Friday, 4 November 2016

15 Minute Post

Just enough to drink a lovely cup of coffee and type today's blog!
At 10 am I am taking Mrs Jones shopping. I was passing her house on Wednesday and with a worried face she called me in. Her husband had fallen in the kitchen. 
" I was going to phone you " she said but luckily for him she had rang for an ambulance and it was already on the way, so I tied the dogs to her fence and went in to help. 
FAST is the acronym to use with a suspected stroke (facial drooping, arm weakness, speech difficulties and time) and I suspected a small stroke after her husband stated he had slurred his words a minute or so earlier....luckily the paramedics arrived minutes later and seemed cheerful enough as they negotiated Winnie on the garden path.
She was blowing kisses at both as they squeezed past with their backpacks
Today, I promised to take her shopping as she didn't want to be gone from the village for the length of time the two buses take to go to town and back. 
Having no transport is a shitter when you are old and poorly.

I'll leave you a photograph my twin sister has been banding around on social media......it took me a while to realise that it wasn't her! 
See I havent changed much
I still remain very round and very pink to this day! 


58 comments:

  1. Aw! What a cute little boy... so what the hell happened in the next fifty five years?

    It used to be that rural bus services were so good that poorer people could easily get by without a car. How things have changed!

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  2. Still cute after all these years!

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  3. A bonny baby that you were! Glad you was on hand to help Mrs Jones. I bet she was too.

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  4. Nice of you to take the lady shopping! I do hope her husband is going to be alright.
    You were a darling baby, John.

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    1. It seems the darling baby has grown up to be a darling man, too.

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  5. Did you manage to give him an aspirin immediately, no time or none available?.

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    1. I am hoping the paramedics did as soon as they arrived

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    2. Do they do this for a stroke? When my father had his, they were concerned lest it be a "bleeder" stroke, and wouldn't give him anything until they ran scans. I often wondered if some of his function could have been saved with a different approach.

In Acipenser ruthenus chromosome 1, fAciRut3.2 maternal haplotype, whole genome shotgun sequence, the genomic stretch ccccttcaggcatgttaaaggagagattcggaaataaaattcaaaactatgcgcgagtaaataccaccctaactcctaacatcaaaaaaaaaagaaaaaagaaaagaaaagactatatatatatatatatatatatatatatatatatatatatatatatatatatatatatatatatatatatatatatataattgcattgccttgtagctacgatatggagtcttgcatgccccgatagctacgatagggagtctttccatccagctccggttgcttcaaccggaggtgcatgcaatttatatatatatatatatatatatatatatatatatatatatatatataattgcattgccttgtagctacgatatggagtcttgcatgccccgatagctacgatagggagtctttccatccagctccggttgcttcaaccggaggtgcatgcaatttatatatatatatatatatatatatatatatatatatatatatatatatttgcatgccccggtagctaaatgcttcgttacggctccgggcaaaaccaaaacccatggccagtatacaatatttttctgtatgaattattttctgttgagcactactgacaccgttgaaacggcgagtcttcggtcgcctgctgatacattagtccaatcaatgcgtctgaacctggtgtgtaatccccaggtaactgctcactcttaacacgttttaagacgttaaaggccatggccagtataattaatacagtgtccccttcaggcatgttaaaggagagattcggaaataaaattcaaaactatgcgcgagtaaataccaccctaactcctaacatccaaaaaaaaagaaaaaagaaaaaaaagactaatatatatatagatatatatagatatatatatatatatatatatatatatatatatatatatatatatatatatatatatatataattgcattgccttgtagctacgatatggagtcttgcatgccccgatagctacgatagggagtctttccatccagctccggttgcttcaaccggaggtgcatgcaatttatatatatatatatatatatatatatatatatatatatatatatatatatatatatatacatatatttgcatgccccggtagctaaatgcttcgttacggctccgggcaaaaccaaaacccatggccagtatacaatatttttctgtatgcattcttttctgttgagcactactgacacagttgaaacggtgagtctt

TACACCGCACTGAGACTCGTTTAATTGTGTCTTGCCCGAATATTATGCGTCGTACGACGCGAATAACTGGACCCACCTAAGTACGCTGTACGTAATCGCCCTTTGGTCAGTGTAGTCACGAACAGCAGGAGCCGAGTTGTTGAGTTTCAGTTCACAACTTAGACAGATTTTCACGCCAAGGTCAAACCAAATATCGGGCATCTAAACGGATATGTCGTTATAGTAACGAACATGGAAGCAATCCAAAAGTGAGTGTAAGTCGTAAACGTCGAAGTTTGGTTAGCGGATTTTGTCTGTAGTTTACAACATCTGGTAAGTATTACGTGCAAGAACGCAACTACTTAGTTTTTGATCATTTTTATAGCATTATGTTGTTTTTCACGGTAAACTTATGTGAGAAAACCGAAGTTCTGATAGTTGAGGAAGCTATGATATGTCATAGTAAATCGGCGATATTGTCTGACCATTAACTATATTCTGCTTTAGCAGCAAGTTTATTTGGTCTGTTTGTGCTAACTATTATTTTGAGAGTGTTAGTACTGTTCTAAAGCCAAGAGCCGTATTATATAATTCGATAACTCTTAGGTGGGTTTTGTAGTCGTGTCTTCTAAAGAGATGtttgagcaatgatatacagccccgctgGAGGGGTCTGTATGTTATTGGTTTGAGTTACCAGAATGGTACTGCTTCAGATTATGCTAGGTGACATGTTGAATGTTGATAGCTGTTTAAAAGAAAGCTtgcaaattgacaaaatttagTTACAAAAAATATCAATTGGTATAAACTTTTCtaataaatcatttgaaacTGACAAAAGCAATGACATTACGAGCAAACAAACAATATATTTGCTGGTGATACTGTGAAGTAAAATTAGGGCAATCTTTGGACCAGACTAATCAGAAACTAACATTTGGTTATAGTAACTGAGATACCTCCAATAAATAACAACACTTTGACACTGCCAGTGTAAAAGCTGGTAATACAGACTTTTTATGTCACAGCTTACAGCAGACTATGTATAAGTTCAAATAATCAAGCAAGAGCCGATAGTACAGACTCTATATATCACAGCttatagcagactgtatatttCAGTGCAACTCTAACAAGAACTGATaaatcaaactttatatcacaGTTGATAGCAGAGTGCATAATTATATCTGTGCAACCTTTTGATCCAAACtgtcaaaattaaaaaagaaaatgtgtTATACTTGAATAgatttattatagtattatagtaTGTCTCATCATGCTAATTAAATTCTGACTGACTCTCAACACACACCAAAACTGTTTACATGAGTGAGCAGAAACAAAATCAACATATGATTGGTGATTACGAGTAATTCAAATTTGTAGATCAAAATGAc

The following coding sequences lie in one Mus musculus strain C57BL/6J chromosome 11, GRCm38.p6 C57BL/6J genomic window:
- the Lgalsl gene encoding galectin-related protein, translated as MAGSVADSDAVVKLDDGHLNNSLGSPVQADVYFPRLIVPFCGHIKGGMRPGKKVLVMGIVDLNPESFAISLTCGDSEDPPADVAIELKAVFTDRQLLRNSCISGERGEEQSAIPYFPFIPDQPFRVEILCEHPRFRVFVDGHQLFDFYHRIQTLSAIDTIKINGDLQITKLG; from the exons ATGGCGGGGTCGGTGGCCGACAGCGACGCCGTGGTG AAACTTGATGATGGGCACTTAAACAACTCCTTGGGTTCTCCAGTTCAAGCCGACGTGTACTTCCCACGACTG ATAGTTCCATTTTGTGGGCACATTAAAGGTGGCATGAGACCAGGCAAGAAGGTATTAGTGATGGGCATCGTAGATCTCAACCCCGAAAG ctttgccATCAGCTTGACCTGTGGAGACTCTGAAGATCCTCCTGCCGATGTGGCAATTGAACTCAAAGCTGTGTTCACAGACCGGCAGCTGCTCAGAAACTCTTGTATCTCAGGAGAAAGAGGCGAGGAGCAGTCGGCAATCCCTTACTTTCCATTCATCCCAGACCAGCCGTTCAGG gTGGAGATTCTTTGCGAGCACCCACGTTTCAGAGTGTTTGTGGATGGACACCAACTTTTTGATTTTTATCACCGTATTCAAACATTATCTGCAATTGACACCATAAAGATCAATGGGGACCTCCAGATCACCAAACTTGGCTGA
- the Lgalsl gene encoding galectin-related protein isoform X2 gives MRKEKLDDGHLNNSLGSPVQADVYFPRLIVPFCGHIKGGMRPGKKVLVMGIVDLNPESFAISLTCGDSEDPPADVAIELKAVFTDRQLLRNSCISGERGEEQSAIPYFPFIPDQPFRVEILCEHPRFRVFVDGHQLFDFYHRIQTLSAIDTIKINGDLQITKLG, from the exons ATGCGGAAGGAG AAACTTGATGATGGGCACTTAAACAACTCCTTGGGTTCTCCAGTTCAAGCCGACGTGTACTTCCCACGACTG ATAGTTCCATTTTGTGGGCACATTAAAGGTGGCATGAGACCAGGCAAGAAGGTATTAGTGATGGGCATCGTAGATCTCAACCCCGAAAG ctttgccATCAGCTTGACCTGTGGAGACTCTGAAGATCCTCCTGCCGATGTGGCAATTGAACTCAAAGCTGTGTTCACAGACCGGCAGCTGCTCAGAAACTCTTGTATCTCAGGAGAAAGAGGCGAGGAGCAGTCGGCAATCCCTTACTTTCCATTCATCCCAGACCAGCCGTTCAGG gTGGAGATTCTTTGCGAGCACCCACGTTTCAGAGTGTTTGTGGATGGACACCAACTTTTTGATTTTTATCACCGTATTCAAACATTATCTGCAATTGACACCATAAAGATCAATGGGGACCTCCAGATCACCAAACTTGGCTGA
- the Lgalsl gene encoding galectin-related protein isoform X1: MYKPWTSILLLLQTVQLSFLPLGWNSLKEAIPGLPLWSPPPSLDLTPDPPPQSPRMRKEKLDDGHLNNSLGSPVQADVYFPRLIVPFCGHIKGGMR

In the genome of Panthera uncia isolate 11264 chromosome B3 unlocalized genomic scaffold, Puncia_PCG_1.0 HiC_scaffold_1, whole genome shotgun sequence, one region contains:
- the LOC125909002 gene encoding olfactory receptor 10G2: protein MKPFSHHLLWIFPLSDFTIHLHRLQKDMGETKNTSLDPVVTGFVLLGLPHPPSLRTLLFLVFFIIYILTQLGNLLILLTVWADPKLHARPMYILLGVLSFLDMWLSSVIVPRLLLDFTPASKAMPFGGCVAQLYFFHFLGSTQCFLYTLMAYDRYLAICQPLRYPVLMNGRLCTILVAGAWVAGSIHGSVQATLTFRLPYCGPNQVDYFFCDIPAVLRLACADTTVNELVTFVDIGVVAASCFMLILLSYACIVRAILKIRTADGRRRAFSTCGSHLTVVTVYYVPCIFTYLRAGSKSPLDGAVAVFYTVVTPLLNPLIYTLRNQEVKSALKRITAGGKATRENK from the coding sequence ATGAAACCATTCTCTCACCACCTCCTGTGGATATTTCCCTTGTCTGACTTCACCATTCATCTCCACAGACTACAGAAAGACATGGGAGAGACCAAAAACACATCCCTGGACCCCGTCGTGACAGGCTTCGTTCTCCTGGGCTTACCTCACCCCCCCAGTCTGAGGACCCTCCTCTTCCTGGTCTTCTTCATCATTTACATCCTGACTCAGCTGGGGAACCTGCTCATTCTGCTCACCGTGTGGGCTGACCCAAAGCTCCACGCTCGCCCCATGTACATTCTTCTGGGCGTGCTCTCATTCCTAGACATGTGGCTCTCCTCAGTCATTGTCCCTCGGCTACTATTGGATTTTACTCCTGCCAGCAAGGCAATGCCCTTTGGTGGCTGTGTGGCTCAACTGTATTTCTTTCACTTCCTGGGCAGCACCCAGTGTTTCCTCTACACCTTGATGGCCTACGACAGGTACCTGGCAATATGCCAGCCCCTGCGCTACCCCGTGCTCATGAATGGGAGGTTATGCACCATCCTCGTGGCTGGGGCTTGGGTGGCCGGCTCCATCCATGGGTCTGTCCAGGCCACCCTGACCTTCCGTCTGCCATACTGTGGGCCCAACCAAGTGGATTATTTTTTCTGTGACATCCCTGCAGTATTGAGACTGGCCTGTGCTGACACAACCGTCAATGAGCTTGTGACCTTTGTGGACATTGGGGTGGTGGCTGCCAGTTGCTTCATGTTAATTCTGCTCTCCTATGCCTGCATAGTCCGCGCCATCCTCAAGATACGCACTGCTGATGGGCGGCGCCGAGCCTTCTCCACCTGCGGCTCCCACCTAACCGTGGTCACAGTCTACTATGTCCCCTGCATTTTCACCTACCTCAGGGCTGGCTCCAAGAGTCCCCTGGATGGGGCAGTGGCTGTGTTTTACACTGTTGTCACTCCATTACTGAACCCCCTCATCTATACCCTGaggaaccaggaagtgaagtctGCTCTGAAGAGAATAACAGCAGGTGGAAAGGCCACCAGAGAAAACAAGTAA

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  6. Man, you look nice in a dress.

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  7. Hoping Mr Jones fares well, and glad you were there for both of them. Wish we had actual bus service where my mother lives.

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  8. I'd breathe a lot better if there was a John Gray in every village. Mr and Mrs Jones are fortunate you were there to add the reassurance of a professional presence until the paramedics arrived. I hope he's ok and recovers well.

    'Beware of the dog' has a whole new layer of meaning with Winnie, I bet she's reaching legendary status with the local delivery and tradesmen. xx

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  9. Very cute. Are you wearing a dress? X

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  10. You know the way to a woman's heart, John, don't you? Show me a cute baby, not least this little John - oxytocin levels rising.

    U

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    1. love your oxytocin reference!

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  11. John, you were a cute baby and an even better adult. Thanks for helping Mrs Jones and her husband. I hope he'll be OK. xxx

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  12. Oh what a beautiful baby .... and you grew up to be such a lovely person :)

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  13. You were adorable. I hope your friend recovers quickly.

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  14. Well, you were indeed a cutie! I hope your neighbor's husband is fairly well and back home soon. Have a great weekend!

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  15. Oh. What a beautiful baby you were!
    I think my own children had curtains of that same material! I made them myself. You really needed to know that, didn't you?

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  16. That is a very sweet baby picture...so happy! I'd not realized you were a twin.

    Best wishes to Mr and Mrs Jones. It's a shame about decreasing local bus services. What a relief for Mrs Jones to have you able to take her to the market.

    Happy weekend.

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  17. You were a little doll baby! Sweetest face ever!